NOT FINAL UNTIL TIME EXPIRES TO FILE REHEARING MOTION AND, IF FILED, DETERMINED
IN THE DISTRICT COURT OF APPEAL OF FLORIDA SECOND DISTRICT
CARTAYA CHABLIS MOORE, Appellant, v. STATE OF FLORIDA, Appellee.
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Case No. 2D08-5524
Opinion filed November 17, 2010. Appeal from the Circuit Court for Hillsborough County; Ronald N. Ficarrotta, Judge. James Marion Moorman, Public Defender, and Brad Permar, Assistant Public Defender, Bartow, for Appellant. Bill McCollum, Attorney General, Tallahassee, and Ronald Napolitano, Assistant Attorney General, Tampa, for Appellee.
DAVIS, Judge. Cartaya Chablis Moore pleaded guilty to one count of grand theft. In addition to receiving a thirty-six-month period of probation to run consecutively to the prison sentence she received for violating her probation in a prior case, the trial court
ordered Moore to pay $12,408 in restitution. We affirm the judgment and the probationary sentence without comment. We reverse the restitution order and remand for the trial court to conduct a new restitution hearing. After Moore pleaded guilty, the trial court held a restitution hearing at which the State called the victim to testify regarding the value of the stolen property. Although certain items were recovered from pawn shops, many items of jewelry, clothing, and electronics were not recovered. The victim could not provide receipts for most of these items. Instead she provided testimony regarding the prices she paid for the items she purchased, estimates on the items she received as gifts, and a business card on which an employee of a jewelry store had listed the values of the pieces of jewelry she purchased from that store. Moore objected to the testimony as hearsay, arguing that the hearsay evidence presented through the jewelry store business card and the victim's estimates provided an insufficient basis on which the State could meet its burden of proof. Moore now argues on appeal that the trial court abused its discretion in allowing the statements to be introduced and in setting the restitution based on these hearsay statements. The victim's testimony regarding what the jewelry store's employee told her regarding the estimated value of the unrecovered jewelry was improperly admitted hearsay. See M.M.S. v. State, 877 So. 2d 941, 941 (Fla. 2d DCA 2004). Additionally, the victim's testimony regarding the items she received as gifts was also insufficient to establish the items' values because the victim did not provide testimony of her own knowledge or opinion regarding the values. See Aboyoun v. State, 842 So. 2d 238, 239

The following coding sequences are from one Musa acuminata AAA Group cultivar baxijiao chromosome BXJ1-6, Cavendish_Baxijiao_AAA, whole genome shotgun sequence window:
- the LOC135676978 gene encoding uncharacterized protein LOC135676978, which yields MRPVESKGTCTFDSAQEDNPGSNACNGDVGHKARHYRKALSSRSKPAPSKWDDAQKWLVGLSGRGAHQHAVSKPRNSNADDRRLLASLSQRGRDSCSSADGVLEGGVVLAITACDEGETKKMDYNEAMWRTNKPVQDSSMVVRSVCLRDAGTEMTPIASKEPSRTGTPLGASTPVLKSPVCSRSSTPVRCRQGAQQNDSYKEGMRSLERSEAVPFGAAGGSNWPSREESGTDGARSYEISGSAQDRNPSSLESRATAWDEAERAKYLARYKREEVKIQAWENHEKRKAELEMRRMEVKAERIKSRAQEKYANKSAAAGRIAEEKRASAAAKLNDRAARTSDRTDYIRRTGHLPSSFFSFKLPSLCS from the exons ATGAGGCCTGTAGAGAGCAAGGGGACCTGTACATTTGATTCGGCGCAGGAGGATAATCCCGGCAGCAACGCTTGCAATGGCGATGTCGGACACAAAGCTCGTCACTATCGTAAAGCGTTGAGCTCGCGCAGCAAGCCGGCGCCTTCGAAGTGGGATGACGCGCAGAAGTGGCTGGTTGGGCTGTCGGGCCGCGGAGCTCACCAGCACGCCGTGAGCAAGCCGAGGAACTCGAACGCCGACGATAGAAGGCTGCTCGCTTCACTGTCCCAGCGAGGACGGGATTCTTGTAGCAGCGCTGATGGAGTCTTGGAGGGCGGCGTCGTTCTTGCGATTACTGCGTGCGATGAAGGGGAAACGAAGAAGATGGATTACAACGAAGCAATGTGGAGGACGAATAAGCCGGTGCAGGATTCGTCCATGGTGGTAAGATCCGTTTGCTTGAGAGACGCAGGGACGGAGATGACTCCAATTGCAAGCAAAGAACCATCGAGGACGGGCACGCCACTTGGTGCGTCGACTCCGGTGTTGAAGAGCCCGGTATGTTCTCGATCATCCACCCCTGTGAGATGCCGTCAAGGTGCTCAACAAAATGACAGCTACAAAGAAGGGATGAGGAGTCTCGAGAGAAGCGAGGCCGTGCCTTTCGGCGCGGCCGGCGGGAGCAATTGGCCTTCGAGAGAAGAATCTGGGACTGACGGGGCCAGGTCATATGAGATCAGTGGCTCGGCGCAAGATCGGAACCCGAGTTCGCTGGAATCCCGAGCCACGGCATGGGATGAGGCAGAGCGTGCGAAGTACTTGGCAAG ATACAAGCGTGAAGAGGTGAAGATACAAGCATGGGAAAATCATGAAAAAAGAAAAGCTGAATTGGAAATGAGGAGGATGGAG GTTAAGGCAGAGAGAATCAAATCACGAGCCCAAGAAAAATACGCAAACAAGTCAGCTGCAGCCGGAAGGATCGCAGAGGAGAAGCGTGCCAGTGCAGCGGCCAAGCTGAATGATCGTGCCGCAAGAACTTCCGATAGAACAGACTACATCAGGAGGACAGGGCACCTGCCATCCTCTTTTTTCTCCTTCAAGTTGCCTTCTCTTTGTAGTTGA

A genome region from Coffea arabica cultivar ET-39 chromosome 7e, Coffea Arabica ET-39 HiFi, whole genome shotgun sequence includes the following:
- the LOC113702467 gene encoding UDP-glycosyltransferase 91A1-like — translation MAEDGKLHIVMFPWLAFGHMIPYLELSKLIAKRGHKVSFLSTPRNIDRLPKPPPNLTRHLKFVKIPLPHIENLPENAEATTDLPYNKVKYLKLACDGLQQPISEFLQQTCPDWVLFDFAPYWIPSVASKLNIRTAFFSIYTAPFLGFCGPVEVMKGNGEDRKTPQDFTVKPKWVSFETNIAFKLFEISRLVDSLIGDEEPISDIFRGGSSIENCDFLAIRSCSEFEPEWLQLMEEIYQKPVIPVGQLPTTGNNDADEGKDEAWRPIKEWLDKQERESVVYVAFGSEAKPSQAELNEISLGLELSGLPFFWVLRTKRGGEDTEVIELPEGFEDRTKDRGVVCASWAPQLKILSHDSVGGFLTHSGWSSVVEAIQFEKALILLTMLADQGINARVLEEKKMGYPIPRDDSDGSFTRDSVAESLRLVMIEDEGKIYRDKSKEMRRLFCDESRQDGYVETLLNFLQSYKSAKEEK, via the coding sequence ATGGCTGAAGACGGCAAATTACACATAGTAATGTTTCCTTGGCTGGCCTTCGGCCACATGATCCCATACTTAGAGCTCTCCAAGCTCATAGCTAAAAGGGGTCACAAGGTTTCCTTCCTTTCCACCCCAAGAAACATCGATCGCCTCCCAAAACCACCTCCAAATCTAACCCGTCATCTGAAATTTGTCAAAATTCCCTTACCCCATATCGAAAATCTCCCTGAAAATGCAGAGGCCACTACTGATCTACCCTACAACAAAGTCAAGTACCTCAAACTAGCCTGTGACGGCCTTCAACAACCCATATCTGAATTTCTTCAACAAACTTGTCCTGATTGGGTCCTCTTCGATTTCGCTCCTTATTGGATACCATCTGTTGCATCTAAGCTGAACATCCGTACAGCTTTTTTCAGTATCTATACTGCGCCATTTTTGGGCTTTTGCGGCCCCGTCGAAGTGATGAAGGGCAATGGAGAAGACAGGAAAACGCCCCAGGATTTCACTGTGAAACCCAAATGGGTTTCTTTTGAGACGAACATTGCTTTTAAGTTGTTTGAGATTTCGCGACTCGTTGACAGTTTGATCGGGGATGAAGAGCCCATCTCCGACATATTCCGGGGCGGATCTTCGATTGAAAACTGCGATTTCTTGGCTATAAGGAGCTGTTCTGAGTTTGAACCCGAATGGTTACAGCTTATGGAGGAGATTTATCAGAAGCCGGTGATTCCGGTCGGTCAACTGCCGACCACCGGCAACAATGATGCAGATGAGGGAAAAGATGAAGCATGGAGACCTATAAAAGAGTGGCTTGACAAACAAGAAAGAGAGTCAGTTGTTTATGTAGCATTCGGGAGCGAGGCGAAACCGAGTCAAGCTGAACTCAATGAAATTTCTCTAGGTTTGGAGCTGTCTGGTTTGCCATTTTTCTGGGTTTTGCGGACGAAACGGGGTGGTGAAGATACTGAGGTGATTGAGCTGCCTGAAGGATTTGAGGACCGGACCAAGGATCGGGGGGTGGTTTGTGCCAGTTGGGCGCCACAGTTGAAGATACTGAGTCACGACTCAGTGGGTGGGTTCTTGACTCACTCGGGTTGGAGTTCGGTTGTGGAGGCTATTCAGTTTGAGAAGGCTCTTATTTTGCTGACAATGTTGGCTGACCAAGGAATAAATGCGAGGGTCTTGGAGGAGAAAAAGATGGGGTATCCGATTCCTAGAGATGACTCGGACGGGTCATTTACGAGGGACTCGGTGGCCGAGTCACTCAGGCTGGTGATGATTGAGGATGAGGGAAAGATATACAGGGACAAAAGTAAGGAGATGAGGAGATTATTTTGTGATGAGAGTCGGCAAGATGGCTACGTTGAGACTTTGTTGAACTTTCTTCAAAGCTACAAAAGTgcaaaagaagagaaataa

(Fla. 2d DCA 2003); see also Walentukonis v. State, 932 So. 2d 1136, 1137-38 (Fla. 2d DCA 2006) (Villanti, J., specially concurring) (noting that the victim is unlikely to realize what documentation is necessary to establish restitution amounts and that the restitution process could be improved if the State obtained the values of the items from the victim earlier in the trial process). We note that the trial court did not abuse its discretion in setting restitution amounts for those items for which the victim testified as to the amounts she actually paid, provided store receipts, testified regarding her own opinions of the amounts she and others paid in her presence, and testified regarding the condition of the items. See Aboyoun, 842 So. 2d at 240. Accordingly, we reverse the restitution order and remand for the trial court to conduct a new restitution hearing on the restitution amounts for the unrecovered jewelry for which values were identified based on hearsay evidence and for those items about which the victim did not testify regarding her own knowledge or her own opinion. We affirm the judgment and sentence in all other respects. Affirmed in part, reversed in part, and remanded.
VILLANTI and MORRIS, JJ., Concur.